The above preview is unformatted text

This student written piece of work is one of many that can be found in our AS and A Level War Poetry section.

Found what you're looking for?

  • Start learning 29% faster today
  • 150,000+ documents available
  • Just £6.99 a month

Here's what a teacher thought of this essay

3 star(s)

*** 3 STARS

Essay shows knowledge and understanding of all three poems. Some accurate use of terminology and statements are well supported by quotes throughout. In places closer analysis of language ( such as rhyme and repetition) is needed and at times analysis of poems lacks depth.

Marked by teacher Katie Dixon 24/09/2013

Not the one? Search for your essay title...
  • Join over 1.2 million students every month
  • Accelerate your learning by 29%
  • Unlimited access from just £6.99 per month

See related essaysSee related essays

Related AS and A Level War Poetry essays

  1. Marked by a teacher

    Discuss the use of symbolism in the novel Fly Away Peter

    4 star(s)

    "It was comforting to see the familiar creatures / and to see they were hardly touched by the activity around them." (Pg. 62 - Chpt. 9) Also describes the symbolism of the birds being a continuation of life within the harsh times of war.

  2. Marked by a teacher

    Wilfred Owen's Anthem for Doomed Youth and Siegfried Sassoon's Attack - Explore the ways ...

    4 star(s)

    time to stop hoping that this will stop the war: 'O Jesu, make it stop!' The idea of the second half of this poem is that it had become nearly impossible to stop these innocent solders from dying. He suggests this in line 9: 'Lines of grey, muttering faces, masked with fear'.

  1. Marked by a teacher

    'Who for the Game' By Jesse Pope, 'Dulce Et Decorum Est' By Wilfred Owen, ...

    4 star(s)

    Owen's main message is war isn't a game or fun, you should be prepared to face thing like this. This person went to war for all the wrong reasons and didn't look at the reality side of things. The last poem I am going to analyse is'Who For the Game'

  2. Marked by a teacher

    A Comparison of "Who's for the Game" and "Dulce et Decorum est".

    3 star(s)

    Young men would usually join up in friendship groups. For someone that did not want to join the war the other s would tell he'll be out of the fun and would tease him, tell him he is not a real man.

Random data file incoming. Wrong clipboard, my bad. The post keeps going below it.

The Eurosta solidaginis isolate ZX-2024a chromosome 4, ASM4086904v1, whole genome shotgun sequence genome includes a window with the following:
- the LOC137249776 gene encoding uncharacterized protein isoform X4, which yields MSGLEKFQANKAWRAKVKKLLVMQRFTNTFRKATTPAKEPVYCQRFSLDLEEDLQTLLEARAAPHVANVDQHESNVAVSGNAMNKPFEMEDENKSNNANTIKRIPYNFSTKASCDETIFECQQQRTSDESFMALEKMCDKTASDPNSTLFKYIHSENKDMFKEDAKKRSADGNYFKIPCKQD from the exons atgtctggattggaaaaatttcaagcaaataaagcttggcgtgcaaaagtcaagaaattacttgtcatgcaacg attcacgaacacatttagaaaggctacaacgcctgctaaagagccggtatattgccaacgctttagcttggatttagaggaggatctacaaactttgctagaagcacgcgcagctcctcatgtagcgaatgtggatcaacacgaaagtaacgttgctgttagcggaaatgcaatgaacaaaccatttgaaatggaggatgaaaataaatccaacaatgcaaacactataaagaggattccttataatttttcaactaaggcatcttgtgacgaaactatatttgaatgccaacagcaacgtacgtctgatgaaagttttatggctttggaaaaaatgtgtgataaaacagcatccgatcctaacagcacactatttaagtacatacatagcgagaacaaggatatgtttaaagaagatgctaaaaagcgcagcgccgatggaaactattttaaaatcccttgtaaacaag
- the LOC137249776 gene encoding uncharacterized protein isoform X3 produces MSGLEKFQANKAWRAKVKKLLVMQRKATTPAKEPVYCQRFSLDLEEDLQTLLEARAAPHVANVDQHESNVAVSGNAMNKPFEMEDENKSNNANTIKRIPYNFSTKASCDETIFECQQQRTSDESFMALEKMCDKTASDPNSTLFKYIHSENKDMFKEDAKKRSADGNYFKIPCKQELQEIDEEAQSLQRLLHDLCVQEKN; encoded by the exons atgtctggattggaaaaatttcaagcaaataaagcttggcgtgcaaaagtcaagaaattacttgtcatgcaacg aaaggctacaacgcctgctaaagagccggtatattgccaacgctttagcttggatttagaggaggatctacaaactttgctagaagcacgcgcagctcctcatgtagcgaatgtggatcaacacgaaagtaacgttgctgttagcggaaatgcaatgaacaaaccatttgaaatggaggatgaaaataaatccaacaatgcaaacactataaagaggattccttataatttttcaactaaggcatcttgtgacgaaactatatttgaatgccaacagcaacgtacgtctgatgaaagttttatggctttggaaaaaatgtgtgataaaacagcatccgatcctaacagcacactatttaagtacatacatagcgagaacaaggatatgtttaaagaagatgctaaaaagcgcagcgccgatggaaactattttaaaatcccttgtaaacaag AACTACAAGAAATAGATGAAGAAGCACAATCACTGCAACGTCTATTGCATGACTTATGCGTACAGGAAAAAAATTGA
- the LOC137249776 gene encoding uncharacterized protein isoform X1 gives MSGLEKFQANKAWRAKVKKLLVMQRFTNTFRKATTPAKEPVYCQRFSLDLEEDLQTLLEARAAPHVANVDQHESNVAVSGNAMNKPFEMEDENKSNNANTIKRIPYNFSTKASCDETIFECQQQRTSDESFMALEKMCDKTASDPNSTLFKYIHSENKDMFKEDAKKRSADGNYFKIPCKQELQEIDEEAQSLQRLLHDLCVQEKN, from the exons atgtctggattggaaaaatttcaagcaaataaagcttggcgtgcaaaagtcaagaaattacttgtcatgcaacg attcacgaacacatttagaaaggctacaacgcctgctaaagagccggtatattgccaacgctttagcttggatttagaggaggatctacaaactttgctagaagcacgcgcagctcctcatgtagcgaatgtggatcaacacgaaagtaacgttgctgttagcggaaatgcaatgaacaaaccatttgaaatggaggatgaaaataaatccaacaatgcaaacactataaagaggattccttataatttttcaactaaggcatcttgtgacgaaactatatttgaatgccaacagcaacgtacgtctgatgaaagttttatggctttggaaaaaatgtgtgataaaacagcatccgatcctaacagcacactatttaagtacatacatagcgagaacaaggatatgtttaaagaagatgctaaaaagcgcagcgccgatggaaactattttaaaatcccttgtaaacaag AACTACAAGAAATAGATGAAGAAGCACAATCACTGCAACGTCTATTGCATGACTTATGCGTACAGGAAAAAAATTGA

1. A Comparison Between Dulce Et Decorum Est and Pro Patria

    before), the description of the soldiers as "beggars" shows a stark contrast to Seaman's proud and noble warrior sons. In structure the poems are quite similar, Dulce et Decorum est seeming to be almost a parody of the older Pro Patria.

  2. Analysis of "An Irish Airman foresees his Death" by W.B. Yeats

    Some would say that the 'impulse of delight' is the feeling he experiences when flying, and his reason for fighting is the 'joy' of flying; others may interpret the line differently. Personally, I think that if you read on in the poem, and look at the last four lines, the meaning becomes clearer.

  1. "'Lions led by donkeys.' How valid is this interpretation of the conduct of British ...

    Source D3 also supports this view. Written by the well-known A.J.P Taylor, source D3 comments on the soldier's morale and how the war leaders influenced this. Source D2 contrasts from source D1. The source is a comment on the opinion of another historian, who believed the war was fought as well as it could have been.

  2. The Theme of the Pity of War in "Dulce Et Decorum Est" and "Anthem ...

    The change of pace in ?Gas! Gas! Quick, boys!? is a stark contrast to the slow, laborious pace of the march as reflected in the long sentences of the first verse. The punchy one syllable words encapsulates the panic and urgency felt by the men, and the exclamation marks mirror

  • Over 160,000 pieces
    of student written work
  • Annotated by
    experienced teachers
  • Ideas and feedback to
    improve your own work